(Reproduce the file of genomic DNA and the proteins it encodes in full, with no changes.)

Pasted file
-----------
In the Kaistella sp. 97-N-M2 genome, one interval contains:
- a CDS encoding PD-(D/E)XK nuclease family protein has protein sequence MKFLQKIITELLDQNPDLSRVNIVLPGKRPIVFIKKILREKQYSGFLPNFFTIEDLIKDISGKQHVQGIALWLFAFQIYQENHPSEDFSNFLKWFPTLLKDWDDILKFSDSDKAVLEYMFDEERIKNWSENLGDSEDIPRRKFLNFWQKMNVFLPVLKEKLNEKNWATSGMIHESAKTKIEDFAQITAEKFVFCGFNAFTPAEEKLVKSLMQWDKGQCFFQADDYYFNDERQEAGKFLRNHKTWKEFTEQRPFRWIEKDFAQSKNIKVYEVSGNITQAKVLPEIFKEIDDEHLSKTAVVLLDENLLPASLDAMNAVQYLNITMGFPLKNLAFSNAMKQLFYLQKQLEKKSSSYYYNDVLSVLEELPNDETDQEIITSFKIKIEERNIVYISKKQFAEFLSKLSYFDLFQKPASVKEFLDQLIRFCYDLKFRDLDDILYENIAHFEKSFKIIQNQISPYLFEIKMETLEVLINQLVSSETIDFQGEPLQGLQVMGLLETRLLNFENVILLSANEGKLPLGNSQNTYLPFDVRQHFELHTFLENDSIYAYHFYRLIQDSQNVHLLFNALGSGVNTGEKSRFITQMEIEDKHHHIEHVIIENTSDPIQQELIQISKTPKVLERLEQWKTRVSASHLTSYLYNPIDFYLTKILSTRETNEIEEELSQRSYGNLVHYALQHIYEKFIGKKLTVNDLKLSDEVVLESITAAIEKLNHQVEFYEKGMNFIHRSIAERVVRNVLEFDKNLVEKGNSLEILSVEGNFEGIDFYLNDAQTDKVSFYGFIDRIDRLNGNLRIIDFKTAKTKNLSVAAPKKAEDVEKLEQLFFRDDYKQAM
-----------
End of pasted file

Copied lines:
In the Kaistella sp. 97-N-M2 genome, one interval contains:
- a CDS encoding PD-(D/E)XK nuclease family protein has protein sequence MKFLQKIITELLDQNPDLSRVNIVLPGKRPIVFIKKILREKQYSGFLPNFFTIEDLIKDISGKQHVQGIALWLFAFQIYQENHPSEDFSNFLKWFPTLLKDWDDILKFSDSDKAVLEYMFDEERIKNWSENLGDSEDIPRRKFLNFWQKMNVFLPVLKEKLNEKNWATSGMIHESAKTKIEDFAQITAEKFVFCGFNAFTPAEEKLVKSLMQWDKGQCFFQADDYYFNDERQEAGKFLRNHKTWKEFTEQRPFRWIEKDFAQSKNIKVYEVSGNITQAKVLPEIFKEIDDEHLSKTAVVLLDENLLPASLDAMNAVQYLNITMGFPLKNLAFSNAMKQLFYLQKQLEKKSSSYYYNDVLSVLEELPNDETDQEIITSFKIKIEERNIVYISKKQFAEFLSKLSYFDLFQKPASVKEFLDQLIRFCYDLKFRDLDDILYENIAHFEKSFKIIQNQISPYLFEIKMETLEVLINQLVSSETIDFQGEPLQGLQVMGLLETRLLNFENVILLSANEGKLPLGNSQNTYLPFDVRQHFELHTFLENDSIYAYHFYRLIQDSQNVHLLFNALGSGVNTGEKSRFITQMEIEDKHHHIEHVIIENTSDPIQQELIQISKTPKVLERLEQWKTRVSASHLTSYLYNPIDFYLTKILSTRETNEIEEELSQRSYGNLVHYALQHIYEKFIGKKLTVNDLKLSDEVVLESITAAIEKLNHQVEFYEKGMNFIHRSIAERVVRNVLEFDKNLVEKGNSLEILSVEGNFEGIDFYLNDAQTDKVSFYGFIDRIDRLNGNLRIIDFKTAKTKNLSVAAPKKAEDVEKLEQLFFRDDYKQAM